As we have previously established, biblical Christians view the beginning of the universe as a supernatural event. We undeniably live in a universe of cause and effect. That is, everything we experience or perceive in our reality has some thing that initiated it. This framework colors every component of our attempts to define and describe reality from cosmology to evolution; it is a foundational principle. This starts to break down however, as we get closer and closer to the beginning of the universe. What caused the first cause and effect? How did the universe began? For the biblical Christian, this is an easy answer. God said, “Let there be.”, and it was. So, in the sense that a cause and effect natural universe logically requires creation from an uncaused supernatural source, belief in the supernatural is perfectly reasonable.
When reasoning out the nature of reality, everyone brings to the table a certain amount of “baggage“ - that is, our experiences and knowledge influences us to examine a truth claim with a certain bias. Let’s go back to our hypothetical bunny, when considering the question, “Are bunnies nice?”, I’d bring to the table my experiences with bunnies in general, which is, I’ve always had good experiences with pet bunnies. They are soft, fuzzy, warm, and fun to play with. Alternatively, you bring to your consideration of the niceness of bunnies a time when your garden was infested with ravenous creatures that destroyed the product of your hard work and hope for future sustenance. So, when I contemplate my answer, my experiences will lead me to the affirmative, whereas yours will lead to vehement denial.
And so it is with believers and non-believers in God‘s Word. Believers’ experiences are for the most part positive or beneficial as it relates to Scripture. Non-believers, particularly atheists, typically have had very negative experiences with Bible believers, and with the contradictory nature of the Bible with humanity’s general inclinations. Sadly, Bible believers that may be redeemed sinners, but not necessarily reformed sinners, make for very poor representatives. Be that as it may, our biases are informed by our collected background. This heap of preset biases and knowledge are called presuppositions and these presuppositions color every analysis, conclusion, and decision that we make.
As a Biblical Christian, I presuppose the truth of the Bible when assessing or proposing any truth claim. Otherwise, my foundation is really just my human reason, potentially supported by other humans’ reasoning. If history has taught us anything, human reasoning without a trustworthy source of authoritative truth leads to disastrous consequences. Without a “stake in the ground” we are left with truth claims that can shift with every changing religious, social, or political position.
This then begs the question, “Why the Bible?” Admittedly, there are other religious texts and philosophical approaches that propose similar truth claims and set good moral foundations, but if you truly examine the facts, only Scripture has the historical, religious, moral, and redemptive truth at a scope and scale that all other contenders pale before. It is a multi- author, society, culture and language collection of books that have a harmonious narrative over thousands of years. It tells the story of God’s love for His children, our prideful downfall, and our continued rejection of His offer to reconcile. The end result is that God Himself came down to us and became one of us to do what we could and would not do. It is a magnificent and sweeping documentary that reveals the mind and character of God embodied in Jesus Christ.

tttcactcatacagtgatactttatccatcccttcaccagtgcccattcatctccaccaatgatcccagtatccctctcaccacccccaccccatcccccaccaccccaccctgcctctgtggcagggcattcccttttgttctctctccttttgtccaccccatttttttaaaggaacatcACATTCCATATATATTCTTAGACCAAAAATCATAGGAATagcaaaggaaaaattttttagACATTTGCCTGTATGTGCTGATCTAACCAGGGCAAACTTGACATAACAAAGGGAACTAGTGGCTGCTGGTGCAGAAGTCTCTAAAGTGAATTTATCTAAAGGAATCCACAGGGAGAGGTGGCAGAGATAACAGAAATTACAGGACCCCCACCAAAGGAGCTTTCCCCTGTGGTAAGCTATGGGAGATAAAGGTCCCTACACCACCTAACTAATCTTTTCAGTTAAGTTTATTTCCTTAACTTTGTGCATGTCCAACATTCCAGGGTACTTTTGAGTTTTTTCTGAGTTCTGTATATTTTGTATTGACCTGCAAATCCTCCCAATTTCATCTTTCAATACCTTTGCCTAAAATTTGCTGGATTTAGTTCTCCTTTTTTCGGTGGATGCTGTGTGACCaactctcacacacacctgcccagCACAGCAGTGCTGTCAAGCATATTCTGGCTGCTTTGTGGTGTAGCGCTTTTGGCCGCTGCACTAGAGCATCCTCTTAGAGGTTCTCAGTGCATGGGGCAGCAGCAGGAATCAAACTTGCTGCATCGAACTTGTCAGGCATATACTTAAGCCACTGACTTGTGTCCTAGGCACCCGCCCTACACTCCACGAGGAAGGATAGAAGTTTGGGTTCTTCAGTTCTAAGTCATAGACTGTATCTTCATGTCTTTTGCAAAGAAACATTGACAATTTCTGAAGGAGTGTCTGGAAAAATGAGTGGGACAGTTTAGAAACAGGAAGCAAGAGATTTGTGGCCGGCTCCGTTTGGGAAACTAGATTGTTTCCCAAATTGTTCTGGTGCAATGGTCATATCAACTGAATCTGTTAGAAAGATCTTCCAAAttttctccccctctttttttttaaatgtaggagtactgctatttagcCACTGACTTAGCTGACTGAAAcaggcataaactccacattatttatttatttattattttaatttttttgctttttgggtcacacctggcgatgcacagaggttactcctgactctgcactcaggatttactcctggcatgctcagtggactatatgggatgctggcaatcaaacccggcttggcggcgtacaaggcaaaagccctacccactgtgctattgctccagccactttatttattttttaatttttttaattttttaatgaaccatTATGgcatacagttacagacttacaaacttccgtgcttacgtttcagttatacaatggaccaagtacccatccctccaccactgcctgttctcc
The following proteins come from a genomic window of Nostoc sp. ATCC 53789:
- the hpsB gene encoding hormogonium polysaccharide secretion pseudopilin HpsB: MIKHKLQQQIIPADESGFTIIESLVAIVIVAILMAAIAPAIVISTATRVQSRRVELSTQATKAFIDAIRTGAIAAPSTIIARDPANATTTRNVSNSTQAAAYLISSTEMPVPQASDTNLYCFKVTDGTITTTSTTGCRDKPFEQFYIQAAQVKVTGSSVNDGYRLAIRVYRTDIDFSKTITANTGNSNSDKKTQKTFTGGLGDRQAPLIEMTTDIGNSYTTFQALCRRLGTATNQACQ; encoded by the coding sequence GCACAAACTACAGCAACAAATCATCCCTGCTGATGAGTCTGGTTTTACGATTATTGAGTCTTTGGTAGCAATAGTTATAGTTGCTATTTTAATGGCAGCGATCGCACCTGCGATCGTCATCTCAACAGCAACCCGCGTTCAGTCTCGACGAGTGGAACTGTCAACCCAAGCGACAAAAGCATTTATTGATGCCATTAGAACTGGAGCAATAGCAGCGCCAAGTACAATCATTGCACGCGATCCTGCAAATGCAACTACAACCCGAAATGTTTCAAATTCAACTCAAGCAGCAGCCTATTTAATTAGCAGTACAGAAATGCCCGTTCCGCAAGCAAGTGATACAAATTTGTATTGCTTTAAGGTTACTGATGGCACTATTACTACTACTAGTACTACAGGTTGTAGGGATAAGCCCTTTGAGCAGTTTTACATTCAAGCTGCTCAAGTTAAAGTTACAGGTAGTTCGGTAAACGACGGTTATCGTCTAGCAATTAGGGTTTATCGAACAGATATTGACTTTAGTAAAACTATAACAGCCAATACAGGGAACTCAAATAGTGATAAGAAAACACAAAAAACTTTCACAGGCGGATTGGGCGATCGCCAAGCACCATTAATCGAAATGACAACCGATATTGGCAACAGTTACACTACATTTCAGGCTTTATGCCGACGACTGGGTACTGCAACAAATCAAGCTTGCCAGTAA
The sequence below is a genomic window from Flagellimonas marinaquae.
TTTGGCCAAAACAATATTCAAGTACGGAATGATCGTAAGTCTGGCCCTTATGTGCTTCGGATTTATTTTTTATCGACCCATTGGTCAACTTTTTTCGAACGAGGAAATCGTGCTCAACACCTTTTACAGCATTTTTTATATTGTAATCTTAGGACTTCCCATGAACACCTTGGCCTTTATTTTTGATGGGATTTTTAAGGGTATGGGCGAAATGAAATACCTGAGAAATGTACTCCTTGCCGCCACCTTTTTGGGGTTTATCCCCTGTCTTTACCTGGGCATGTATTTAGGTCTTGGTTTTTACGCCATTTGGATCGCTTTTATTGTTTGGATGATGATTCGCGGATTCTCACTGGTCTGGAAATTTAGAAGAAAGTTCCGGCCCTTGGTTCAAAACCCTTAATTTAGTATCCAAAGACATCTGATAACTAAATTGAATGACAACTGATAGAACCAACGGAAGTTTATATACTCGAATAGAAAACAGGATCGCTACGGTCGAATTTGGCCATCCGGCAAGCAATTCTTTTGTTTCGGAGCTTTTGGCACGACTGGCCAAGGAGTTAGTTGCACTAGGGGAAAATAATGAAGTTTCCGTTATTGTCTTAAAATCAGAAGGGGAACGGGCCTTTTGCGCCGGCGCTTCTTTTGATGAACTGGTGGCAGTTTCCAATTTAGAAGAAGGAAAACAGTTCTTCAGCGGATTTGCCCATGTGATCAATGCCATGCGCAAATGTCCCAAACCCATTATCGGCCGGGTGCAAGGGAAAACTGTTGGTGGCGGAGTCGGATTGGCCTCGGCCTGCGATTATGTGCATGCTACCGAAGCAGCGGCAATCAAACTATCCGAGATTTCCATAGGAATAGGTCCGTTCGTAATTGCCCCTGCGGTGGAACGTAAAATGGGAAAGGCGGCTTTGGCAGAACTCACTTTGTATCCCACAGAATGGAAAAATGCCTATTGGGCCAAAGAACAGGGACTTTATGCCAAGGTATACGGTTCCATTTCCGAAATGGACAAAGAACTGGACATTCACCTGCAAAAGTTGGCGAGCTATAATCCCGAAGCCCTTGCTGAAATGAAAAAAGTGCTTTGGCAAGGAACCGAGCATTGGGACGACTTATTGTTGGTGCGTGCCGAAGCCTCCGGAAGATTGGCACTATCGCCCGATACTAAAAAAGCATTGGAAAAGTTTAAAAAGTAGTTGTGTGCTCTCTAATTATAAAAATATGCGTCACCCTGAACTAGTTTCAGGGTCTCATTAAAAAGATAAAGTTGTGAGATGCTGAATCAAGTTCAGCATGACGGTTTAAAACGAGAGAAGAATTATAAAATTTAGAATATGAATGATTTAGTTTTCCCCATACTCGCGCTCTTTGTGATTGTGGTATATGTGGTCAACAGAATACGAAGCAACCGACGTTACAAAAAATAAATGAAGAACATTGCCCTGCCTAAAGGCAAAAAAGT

I put my trust in the Bible because it is reasonable to do so and mainly because God has sealed it in my heart through the Holy Spirit. It has transformed my thoughts and actions and causes me to change in ways that gradually align me to the character of Christ. There is no other more consistent and trustworthy source from which I can draw that aligns my reality to God’s.
The necessity of the work of the Holy Spirit is also how I explain how someone that previously rejected Scripture as truth can reverse their position, which has, historically, happened many times. Forgive me for the extended metaphor, if my initial experiences cause me to hate fuzzy bunnies but later in life I watch Steve Irwin (RIP) do a show on how the fuzzy bunnies were simply following their nature when they destroyed my garden, while holding and petting one to demonstrate how nice they are, I will have been given a new framework by a greater and reliable authoritative source of truth from which to reevaluate and shift my earlier position. I come to realize that fuzzy bunnies are indeed nice despite their natural impulses causing me earlier distress.
So it is with Scripture. Unless our natural disdain for it is overcome by an outside force (I.e., the Holy Spirit), we cannot fully comprehend and trust in the fullness of its truth.
How we look at the world is based on our sources of truth. If our sources are only human, we are subject to the variability of human knowledge supported by innate human depravity. Ungrounded humans build knowledge to justify themselves and their actions. Biblical Christians rely on God’s authority as revealed in His Word in total context.
“Total context” reinforces the idea that “Scripture interprets Scripture” in the sense that Biblical Christians want to not only understand the text and it’s context, but also that text in relation to the holistic Biblical message, socio-historical perspective, and original language.
Total context also requires us to be skeptical of our motivations when we come to a particular text and not to press in our desires and prejudices. As 1 Thess 5:21 says “test everything, keep the good”. That means even testing our perceptions of a particular text in light of our desires.
The Bible says that “there is none righteous” as a recurring theme to emphasize the innate flawed nature we humans bring to bear on understanding the world. Historically, humans are not naturally benevolent as a group. That’s why it is so important to have a trustworthy external source of truth to measure the world and ourselves balanced by a strong skepticism of human nature and reasoning. There is no such thing as an unbiased conclusion.
Future topics include:
Follow the evidence
Are science and Biblical Christianity incompatible?
Aliens, ghosts, Bigfoot and other cryptozoology
Test all things
What is saving faith?
Signs and wonders
The end of the world as we know it
The Master Programmer